Rhianna, age 22, California
When I was 9 years old, my 13 month old baby sister was put up for adoption, and I only saw her once again. We were technically allowed visits, but no one ever called, no one ever visited, and eventually she just seemed to fall off the face of the earth… that’s an adoption, right?
When my fiancé and I first got pregnant, we were very happy. We only lived in a tent at that time, and traveled from place to place because that’s what we loved to do. We were so confident that we could give this baby a good home, because we loved him so much, and went to great lengths to get off the road and settle into family life.
Now, you can imagine how dismayed, angry, and disappointed we were with ourselves when we realized that we could not give this baby a home. It was a slow and ground shattering realization, and it only came after a lot of turmoil. I felt so irresponsible, like a child, even though I was 22 and about to be married. But we could not give this baby a home, we couldn’t get a job, couldn’t go to school; and if we did we would never even be there for him. Our lives as far as we could see it would steer toward a dead end. I kept thinking over and over again ‘how could I have gotten pregnant, I’m such an idiot!’
It was with that in mind that we started searching for an adoption lawyer. I wanted to give our boy the best, but I was afraid that we would have to give this baby to some DFS facility, and that another family would be years down the road for my boy. I called the first number I found for the west coast, and you could say my heart was much lighter after talking to Megan Cohen. I was still more miserable than I had been in a very long time, but when Megan told me a little about what her adoption was like, I began to see some hope for our child.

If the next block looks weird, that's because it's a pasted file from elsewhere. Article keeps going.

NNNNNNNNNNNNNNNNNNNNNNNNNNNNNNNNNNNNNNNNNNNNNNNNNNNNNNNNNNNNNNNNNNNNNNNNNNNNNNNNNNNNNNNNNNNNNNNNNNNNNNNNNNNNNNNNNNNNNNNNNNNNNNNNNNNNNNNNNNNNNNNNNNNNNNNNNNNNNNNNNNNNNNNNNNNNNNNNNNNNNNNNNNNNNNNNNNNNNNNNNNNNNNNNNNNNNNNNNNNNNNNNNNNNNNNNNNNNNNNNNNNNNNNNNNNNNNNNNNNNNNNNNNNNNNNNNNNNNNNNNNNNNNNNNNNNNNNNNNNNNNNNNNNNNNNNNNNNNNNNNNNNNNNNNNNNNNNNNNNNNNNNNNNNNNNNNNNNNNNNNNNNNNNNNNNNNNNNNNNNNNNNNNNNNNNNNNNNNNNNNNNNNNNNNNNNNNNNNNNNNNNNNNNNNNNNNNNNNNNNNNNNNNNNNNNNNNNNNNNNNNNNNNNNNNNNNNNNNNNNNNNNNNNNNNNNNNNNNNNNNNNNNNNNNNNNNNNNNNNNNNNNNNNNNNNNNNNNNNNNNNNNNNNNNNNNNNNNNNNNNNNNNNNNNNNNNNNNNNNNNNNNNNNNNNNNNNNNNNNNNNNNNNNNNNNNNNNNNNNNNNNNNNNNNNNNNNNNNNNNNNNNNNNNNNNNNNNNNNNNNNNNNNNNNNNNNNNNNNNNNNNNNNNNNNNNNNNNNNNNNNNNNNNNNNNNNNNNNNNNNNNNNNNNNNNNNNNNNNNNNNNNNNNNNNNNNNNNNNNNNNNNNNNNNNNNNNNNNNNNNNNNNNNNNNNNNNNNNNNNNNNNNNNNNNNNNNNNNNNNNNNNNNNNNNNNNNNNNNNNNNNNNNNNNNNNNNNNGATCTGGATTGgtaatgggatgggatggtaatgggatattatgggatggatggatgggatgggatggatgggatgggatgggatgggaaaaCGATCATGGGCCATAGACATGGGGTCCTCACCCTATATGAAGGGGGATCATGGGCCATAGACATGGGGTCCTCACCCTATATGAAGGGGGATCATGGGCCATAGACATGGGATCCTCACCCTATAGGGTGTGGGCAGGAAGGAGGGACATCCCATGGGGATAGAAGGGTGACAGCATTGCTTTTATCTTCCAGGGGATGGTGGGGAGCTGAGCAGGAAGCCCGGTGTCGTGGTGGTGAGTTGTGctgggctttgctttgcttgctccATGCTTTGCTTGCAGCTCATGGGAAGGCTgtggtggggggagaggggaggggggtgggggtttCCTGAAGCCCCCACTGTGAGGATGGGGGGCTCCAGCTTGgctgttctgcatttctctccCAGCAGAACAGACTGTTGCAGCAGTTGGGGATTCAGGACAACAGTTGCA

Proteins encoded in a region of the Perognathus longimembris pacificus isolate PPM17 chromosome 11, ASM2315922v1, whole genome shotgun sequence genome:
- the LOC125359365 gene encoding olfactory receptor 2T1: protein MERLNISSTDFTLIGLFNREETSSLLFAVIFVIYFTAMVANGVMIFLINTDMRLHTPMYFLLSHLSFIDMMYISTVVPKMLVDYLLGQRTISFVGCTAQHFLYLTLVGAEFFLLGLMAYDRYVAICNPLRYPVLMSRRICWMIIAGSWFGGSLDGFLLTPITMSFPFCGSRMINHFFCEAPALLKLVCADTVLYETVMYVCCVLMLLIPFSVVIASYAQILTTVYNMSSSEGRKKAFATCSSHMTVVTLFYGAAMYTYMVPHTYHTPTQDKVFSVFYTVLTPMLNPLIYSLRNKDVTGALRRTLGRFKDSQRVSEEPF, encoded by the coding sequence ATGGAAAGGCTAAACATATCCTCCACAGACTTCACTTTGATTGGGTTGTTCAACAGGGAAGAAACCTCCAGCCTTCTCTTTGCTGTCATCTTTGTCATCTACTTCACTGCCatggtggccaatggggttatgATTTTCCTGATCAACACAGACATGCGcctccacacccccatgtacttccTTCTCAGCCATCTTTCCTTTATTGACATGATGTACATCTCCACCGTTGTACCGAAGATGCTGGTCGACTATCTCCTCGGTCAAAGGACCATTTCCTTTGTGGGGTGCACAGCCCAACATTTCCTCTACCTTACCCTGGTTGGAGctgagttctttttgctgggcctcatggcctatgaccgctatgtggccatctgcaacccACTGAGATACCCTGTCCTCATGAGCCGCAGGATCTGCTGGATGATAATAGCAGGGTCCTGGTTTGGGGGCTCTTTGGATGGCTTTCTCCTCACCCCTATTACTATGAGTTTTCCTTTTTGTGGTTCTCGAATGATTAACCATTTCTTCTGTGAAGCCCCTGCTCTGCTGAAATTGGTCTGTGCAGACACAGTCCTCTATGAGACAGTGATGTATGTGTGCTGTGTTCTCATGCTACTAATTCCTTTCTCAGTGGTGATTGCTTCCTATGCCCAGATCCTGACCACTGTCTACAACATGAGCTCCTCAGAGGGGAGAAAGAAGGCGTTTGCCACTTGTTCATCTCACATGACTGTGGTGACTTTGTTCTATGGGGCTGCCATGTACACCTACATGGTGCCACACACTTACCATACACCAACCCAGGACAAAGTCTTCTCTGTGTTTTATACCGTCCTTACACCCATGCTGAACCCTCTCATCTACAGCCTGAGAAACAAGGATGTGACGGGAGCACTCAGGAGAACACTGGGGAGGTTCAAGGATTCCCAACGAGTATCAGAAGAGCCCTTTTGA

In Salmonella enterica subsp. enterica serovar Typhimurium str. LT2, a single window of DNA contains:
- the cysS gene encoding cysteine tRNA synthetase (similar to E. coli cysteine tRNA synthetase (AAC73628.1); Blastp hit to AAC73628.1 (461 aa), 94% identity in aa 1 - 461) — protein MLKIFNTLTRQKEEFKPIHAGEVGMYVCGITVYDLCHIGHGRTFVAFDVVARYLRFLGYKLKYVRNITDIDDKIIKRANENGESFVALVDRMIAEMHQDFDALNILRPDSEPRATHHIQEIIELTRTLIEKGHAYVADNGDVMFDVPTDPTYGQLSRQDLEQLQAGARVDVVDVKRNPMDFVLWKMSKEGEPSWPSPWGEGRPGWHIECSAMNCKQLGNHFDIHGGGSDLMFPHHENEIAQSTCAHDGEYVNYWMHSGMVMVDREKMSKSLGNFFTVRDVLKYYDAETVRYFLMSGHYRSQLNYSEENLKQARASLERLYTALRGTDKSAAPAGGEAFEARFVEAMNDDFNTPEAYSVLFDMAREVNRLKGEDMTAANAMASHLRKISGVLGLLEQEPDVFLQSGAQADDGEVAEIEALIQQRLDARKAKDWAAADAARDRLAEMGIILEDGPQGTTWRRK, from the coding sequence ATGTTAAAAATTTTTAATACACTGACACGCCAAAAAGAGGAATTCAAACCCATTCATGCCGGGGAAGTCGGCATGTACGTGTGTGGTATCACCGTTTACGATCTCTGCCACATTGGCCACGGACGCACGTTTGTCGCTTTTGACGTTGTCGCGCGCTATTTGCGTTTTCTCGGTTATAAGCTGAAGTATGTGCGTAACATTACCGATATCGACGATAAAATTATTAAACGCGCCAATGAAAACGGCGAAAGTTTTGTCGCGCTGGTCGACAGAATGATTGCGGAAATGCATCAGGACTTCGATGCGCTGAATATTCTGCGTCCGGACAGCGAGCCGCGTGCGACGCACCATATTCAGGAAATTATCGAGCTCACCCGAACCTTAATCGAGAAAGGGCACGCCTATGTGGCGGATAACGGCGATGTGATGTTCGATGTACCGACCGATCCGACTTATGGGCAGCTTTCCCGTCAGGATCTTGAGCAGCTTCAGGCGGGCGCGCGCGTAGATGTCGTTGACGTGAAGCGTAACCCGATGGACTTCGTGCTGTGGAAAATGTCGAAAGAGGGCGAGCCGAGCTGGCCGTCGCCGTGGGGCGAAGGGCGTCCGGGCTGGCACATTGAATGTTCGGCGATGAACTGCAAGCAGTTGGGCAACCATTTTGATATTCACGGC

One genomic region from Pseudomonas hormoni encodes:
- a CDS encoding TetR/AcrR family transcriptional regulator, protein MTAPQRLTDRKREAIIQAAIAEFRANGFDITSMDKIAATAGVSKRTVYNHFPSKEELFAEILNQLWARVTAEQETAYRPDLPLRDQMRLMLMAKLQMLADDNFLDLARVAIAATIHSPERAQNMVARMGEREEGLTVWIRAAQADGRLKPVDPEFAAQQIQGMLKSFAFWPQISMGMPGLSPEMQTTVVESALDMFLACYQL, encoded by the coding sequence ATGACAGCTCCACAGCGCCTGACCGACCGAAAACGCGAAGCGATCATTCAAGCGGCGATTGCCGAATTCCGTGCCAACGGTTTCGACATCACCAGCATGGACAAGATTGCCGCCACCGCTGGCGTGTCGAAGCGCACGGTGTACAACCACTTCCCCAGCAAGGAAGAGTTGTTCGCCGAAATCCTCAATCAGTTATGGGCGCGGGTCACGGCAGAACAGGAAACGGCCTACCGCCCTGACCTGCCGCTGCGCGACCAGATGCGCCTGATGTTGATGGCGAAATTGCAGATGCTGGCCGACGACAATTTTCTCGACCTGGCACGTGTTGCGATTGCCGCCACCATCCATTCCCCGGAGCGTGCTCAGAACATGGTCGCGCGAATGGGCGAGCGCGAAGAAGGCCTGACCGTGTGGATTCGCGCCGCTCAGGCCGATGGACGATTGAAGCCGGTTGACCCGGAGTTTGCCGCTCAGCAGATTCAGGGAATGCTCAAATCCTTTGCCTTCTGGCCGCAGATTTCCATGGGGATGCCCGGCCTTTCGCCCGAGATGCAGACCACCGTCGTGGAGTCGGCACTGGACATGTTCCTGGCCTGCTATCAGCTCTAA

I was surprised at how many couples there are who can’t have children! When I saw the families Megan sent to me, I became so grateful because they had everything I wanted to give to my child. There was one couple in particular that jumped out to us, and like some unnatural force of will, we knew that they were right. I wondered if I should feel a little bad at how quickly we had decided, but after making some phone calls and actually meeting them, I was totally convinced.
After reading the family backgrounds that Megan had sent us and talking it over, we got to meet the family we chose. We talked about what we wanted this adoption to look like, all 4 of us, and through that we got to learn each other’s stories. I learned how long they had been searching for their child, and how much turmoil they had gone through in order to find him. I got to hear how they had finally accepted that their child was going to come to them through someone else, and how grateful they were that they would have so much more family because of it. We decided that we wanted our adoption to be open, and that the whole family could stay in contact. I wanted the adoption to look like more of a friendship than a contract, and only after expressing this did I find that they were completely open to that. They expressed to me their need for space, however, to become a family, and I was completely understanding to that as well.